A new study indicates that the rate of re-infection of COVID is higher for those who are considered fully vaccinated.
“Surprisingly, two or more doses of vaccine were associated with a slightly higher probability of re-infection compared with one dose or less,” researchers concluded.
In fact, they found the highest rate of re-infection was for 18 to 29-year-olds who’d received two or more vaccines.
However, researchers advised the variance between the groups to be interpreted “with caution” due to the limitations of the study.
As per the study, researchers covered over 12 months of data between 2021 and 2022 and more than 11,000 people who’d had COVID. Ultimately, they found that re-infection was “more common than previously thought.”
“Reinfection was observed in 1327 persons (11.5%) during the Omicron period. Of those who had received 1 dose or less of vaccine, 11.7% (1007 of 8598 individuals) were re-infected, compared with 10.9% (320 of 2938 individuals) who had received 2 or more doses. The reinfection rate was highest (475 of 3136 individuals [15.1%]) among those aged 18 to 29 years. Fewer reinfections occurred among older individuals,” researchers report.
“The probability of reinfection increased with time from the initial infection and was higher among persons who had received 2 or more doses compared with 1 dose or less of vaccine. Defining reinfection after 30 or more days or 90 or more days did not qualitatively change the results.”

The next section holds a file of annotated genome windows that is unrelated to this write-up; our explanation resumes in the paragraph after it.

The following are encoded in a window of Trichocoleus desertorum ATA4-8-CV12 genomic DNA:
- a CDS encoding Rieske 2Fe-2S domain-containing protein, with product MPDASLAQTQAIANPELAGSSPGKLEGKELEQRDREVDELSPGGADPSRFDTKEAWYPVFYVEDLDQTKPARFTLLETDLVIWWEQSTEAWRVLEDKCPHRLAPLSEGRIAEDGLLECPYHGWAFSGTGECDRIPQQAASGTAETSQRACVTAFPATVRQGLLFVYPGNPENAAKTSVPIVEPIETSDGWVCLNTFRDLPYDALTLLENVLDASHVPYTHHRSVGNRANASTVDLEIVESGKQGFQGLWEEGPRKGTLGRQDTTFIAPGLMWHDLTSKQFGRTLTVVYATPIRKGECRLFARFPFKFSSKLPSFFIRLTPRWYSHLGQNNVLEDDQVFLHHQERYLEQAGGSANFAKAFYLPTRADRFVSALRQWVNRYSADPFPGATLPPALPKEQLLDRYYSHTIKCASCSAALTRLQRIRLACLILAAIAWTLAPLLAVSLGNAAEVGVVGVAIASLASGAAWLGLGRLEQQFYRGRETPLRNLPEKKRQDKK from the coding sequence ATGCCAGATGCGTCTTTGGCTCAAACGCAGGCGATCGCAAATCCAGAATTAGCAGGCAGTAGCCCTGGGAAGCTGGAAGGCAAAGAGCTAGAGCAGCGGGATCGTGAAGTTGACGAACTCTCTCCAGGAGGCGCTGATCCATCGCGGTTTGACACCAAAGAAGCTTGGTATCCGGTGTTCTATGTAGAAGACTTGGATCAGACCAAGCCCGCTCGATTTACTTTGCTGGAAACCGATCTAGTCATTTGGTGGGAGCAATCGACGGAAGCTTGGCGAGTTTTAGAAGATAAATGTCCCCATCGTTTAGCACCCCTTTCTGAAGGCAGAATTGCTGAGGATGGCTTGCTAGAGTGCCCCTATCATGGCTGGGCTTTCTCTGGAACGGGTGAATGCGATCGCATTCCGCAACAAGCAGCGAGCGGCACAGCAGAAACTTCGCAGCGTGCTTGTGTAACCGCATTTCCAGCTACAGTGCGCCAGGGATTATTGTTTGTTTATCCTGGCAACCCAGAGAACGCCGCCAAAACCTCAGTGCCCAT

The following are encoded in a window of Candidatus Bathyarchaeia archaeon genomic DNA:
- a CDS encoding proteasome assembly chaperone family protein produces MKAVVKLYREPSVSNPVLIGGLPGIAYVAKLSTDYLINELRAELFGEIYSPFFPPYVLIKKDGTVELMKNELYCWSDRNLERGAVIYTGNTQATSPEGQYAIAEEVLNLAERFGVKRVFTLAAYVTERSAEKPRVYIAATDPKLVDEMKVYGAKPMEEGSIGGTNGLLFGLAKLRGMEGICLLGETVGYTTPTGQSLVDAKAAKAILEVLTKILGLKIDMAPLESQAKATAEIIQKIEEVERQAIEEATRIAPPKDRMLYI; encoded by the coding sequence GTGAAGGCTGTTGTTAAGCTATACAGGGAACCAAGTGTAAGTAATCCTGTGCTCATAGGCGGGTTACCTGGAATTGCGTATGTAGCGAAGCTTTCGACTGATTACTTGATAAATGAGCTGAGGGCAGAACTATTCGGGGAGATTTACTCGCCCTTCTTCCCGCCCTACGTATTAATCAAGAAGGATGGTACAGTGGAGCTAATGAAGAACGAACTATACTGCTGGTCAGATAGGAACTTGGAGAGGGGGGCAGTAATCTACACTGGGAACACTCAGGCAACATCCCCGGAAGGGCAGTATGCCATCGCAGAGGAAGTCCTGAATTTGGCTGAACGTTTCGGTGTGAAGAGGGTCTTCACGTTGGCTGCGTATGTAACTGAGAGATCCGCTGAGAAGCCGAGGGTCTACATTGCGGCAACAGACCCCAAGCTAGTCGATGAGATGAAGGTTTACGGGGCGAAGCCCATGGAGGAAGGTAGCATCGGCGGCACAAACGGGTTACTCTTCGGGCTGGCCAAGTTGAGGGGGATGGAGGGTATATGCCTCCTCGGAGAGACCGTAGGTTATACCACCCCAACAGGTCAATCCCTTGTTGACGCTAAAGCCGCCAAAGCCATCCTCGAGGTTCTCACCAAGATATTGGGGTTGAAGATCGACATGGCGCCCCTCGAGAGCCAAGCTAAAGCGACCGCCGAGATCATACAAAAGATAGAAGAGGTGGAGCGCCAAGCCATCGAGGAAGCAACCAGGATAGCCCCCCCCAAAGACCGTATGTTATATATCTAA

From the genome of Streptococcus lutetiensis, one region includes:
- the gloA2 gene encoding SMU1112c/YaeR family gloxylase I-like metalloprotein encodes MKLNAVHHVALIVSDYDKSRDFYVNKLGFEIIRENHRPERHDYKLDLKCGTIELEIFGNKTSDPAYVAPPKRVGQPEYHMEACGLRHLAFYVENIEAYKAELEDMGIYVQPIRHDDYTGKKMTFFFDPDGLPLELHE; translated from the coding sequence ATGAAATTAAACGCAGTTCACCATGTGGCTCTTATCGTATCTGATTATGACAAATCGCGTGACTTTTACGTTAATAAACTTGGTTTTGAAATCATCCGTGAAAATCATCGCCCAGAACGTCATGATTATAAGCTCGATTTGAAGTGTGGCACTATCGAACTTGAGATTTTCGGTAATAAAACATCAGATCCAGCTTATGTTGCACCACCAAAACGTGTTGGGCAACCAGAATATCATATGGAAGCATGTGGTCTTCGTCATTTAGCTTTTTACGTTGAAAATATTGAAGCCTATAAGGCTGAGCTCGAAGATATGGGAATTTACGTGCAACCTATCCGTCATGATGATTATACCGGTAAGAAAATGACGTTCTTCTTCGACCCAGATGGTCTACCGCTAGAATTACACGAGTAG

Indeed, when the vaxxed and boosted PM of Canada and President of the US both get COVID multiple times in mere months, re-infection does appear common.
This study may help to explain why Ontario’s official reporting database stopped showing cases and hospitalizations based on vaccine status as the results fly in the face of the mainstream narrative pushed over the last two years of COVID hysteria.
While the province’s webpage claimed that doing so was to avoid giving the public false impressions, the rates themselves had become unfavourable and disproportional for the vaccinated categories.
Additionally, this study challenges the claim that health authorities told us about ‘hybrid’ immunity being the best type of immunity (which is immunity from vaccination plus infection).
To this point, we’ve reported on a different study suggesting no statistically significant difference between hybrid immunity and natural immunity.
Of course, none of this has stopped Canada’s Chief Health Officer from continuing to tell people to get ‘up-to-date’ vaccinated – including 6-month-old babies.
Thankfully, with this latest study that calls into question the efficacy of hybrid immunity, it appears the science might be catching up to the stats. As for when Canada recognizes this, it is anyone’s guess.